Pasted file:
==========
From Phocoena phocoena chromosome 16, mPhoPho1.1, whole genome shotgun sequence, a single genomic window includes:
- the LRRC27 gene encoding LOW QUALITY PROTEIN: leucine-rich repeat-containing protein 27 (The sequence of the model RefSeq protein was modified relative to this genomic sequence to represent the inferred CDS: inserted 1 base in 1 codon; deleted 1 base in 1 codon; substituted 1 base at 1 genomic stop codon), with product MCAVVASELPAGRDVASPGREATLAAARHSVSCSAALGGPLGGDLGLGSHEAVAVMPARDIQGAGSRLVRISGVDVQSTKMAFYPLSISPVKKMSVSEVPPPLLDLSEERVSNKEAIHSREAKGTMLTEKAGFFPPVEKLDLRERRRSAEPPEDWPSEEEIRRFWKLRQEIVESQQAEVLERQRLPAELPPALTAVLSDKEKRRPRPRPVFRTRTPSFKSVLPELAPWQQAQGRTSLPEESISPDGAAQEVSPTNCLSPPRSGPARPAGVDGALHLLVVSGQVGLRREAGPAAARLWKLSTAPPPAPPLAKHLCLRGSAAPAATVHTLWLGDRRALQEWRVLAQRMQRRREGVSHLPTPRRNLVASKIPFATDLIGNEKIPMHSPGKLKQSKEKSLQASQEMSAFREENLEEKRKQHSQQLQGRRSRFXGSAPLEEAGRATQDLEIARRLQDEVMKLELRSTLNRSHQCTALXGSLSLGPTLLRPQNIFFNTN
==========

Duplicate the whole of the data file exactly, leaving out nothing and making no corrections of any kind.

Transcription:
From Phocoena phocoena chromosome 16, mPhoPho1.1, whole genome shotgun sequence, a single genomic window includes:
- the LRRC27 gene encoding LOW QUALITY PROTEIN: leucine-rich repeat-containing protein 27 (The sequence of the model RefSeq protein was modified relative to this genomic sequence to represent the inferred CDS: inserted 1 base in 1 codon; deleted 1 base in 1 codon; substituted 1 base at 1 genomic stop codon), with product MCAVVASELPAGRDVASPGREATLAAARHSVSCSAALGGPLGGDLGLGSHEAVAVMPARDIQGAGSRLVRISGVDVQSTKMAFYPLSISPVKKMSVSEVPPPLLDLSEERVSNKEAIHSREAKGTMLTEKAGFFPPVEKLDLRERRRSAEPPEDWPSEEEIRRFWKLRQEIVESQQAEVLERQRLPAELPPALTAVLSDKEKRRPRPRPVFRTRTPSFKSVLPELAPWQQAQGRTSLPEESISPDGAAQEVSPTNCLSPPRSGPARPAGVDGALHLLVVSGQVGLRREAGPAAARLWKLSTAPPPAPPLAKHLCLRGSAAPAATVHTLWLGDRRALQEWRVLAQRMQRRREGVSHLPTPRRNLVASKIPFATDLIGNEKIPMHSPGKLKQSKEKSLQASQEMSAFREENLEEKRKQHSQQLQGRRSRFXGSAPLEEAGRATQDLEIARRLQDEVMKLELRSTLNRSHQCTALXGSLSLGPTLLRPQNIFFNTN